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This review is from: Prometheus (Blu-ray + Digital Copy) [Region Free] (Blu-ray)
Prometheus is the first half of a very interesting film. I'll have no idea if it's a great one until I see the sequel.
First off it's gorgeous to look at. The space scenes are beautiful, the ship is realistic and weighty, and the inside of the engineers installation looks suitably menacing with it's hieroglyphic control panels, grainy hologram projectors and alien murals. One of the characters compares a pile of engineer bodies to a holocaust painting. The whole film has a beautifully crafted look and from the beginning and the gloomy claustrophobia of the Alien films is absent. I loved the opening sequence which shows shows the desolate landscape of prehistoric earth. The camera travels up river until we reach a waterfall and we see an alien in robes and a departing saucer shaped ship. The alien consumes a mysterious black substance and his body disintegrates, seeding earth with the first biological life.
There is a limit to how many times the Alien premise can be used in an interesting way. Alien was dark and claustrophobic, while Aliens added the horrors (and courage) of war. Alien 3 was bleak and bitter, killing beloved characters off screen and equipping its protagonists with stone age weapons. Alien Resurrection felt like the odd one out to me. Suddenly the creatures moved like Jurassic Park raptors, and Ripley is no longer entirely human (or as sympathetic or heroic as she used to be). So I, for one, am delighted that Ridley Scott is not just contriving another Ripley resurrection to battle the same foe with a updated look. The creatures in Prometheus are totally new and add mutation and disease to the possible dangers the characters face.
Prometheus wants ask questions about the meaning of life. Why are we here, what makes us human? David the android, walks through an empty ship, reminiscent of 2001: A Space Odyssey, trying out human behaviours. Holloway and Shaw are practically bursting to meet their creators. And yet not a lot has been made of these elements by the end of the film. David still doesn't understand humanity, and Shaw's only encounters with an engineer are brief and violent. This leaves the film on an unsatisfying note. The last scenes feel almost too brief in comparison with the loving attention payed to the setup, implying to me that some really terrifying moments have been saved up for the sequel. The feel is one of tragedy rather than visceral terror, but then Prometheus is an example of cosmic horror. It's production resulted in the mothballing of Guillermo Del Toro's film version of At the Mountains of Madness (though I have no idea why given Hollywood's tendency to make and release very similar films in twos (Armageddon and Deep Impact, the Prestige and the Illusionist, Two Truman Capote biopics, etc).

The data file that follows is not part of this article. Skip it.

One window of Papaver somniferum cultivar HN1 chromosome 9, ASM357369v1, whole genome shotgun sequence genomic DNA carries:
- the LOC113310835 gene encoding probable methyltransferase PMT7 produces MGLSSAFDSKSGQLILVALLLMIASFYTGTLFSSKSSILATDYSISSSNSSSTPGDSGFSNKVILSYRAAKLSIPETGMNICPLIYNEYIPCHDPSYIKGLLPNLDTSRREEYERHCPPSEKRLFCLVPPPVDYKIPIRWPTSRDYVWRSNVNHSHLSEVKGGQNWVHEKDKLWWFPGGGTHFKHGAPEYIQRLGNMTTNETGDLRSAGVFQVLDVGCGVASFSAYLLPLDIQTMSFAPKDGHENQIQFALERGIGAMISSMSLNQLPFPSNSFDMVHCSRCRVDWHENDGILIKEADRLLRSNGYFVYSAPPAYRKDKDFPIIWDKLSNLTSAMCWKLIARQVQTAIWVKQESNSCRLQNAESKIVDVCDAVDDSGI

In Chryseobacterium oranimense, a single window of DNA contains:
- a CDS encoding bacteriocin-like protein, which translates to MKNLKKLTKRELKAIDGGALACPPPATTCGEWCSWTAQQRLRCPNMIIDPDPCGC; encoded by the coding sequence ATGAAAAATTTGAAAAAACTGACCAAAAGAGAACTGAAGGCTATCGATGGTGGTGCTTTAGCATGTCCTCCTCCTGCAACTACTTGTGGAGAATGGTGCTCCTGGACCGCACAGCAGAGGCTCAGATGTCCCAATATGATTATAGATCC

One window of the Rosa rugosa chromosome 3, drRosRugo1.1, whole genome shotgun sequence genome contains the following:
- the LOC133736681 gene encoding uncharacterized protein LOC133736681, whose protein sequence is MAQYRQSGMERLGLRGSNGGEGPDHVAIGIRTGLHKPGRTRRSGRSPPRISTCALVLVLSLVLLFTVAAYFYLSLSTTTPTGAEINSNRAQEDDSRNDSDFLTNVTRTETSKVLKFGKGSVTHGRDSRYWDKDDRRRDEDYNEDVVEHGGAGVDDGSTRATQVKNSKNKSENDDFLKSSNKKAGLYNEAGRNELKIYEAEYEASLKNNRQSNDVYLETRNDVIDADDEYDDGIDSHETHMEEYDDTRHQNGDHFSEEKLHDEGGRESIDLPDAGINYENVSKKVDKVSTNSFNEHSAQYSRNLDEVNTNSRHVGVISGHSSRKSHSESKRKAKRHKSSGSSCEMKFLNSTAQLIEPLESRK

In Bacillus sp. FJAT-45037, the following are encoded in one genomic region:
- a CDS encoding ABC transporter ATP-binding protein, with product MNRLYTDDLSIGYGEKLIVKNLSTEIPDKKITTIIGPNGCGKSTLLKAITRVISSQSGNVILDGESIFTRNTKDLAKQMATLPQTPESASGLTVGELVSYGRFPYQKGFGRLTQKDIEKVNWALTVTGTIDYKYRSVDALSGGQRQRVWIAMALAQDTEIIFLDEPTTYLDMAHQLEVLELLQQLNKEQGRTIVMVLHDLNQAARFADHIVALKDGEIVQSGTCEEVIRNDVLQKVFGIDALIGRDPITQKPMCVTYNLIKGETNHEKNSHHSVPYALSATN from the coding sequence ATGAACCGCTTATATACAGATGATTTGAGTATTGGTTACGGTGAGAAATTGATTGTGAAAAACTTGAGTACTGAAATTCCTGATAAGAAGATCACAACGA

I hope the sequel is going to make more of these elements, that David can become fully human and that the new creatures spawned by the black liquid are going go through some more interesting changes before becoming the monsters that we know and love. I hope also that the motives of the Engineers, still unexplained, turn out to be something thought provoking, drawing from the Lovecraftian tradition. I liked Michael Fassbender's characterisation of David and Noomi Rapace makes Shaw a fresh character rather than a Ripley knock-off. Shaw has a vulnerability and uncertainty that contrasts sharply with Ripley's solid common sense, but what they share is courage that enables them to do what has to be done in order to survive.
I enjoyed this film more the second time I watched it, which is a good sign, and I find that I'm genuinely excited about what will happen next. The best thing about Prometheus is that it is not just a join the dots exercise ending up where the crew of the Nostromo arrive, but a change of tone and pace that is intended to expand that universe.
The 2D blu-ray transfer and sound are excellent and the release comes with an code for a digital copy (including the option of an itunes version), and plenty of extras for those who want them. The redemption process can be a little confusing, but basically you use your code to go to [...] where you get a choice of formats. One of those options gives you another code to download the film from itunes.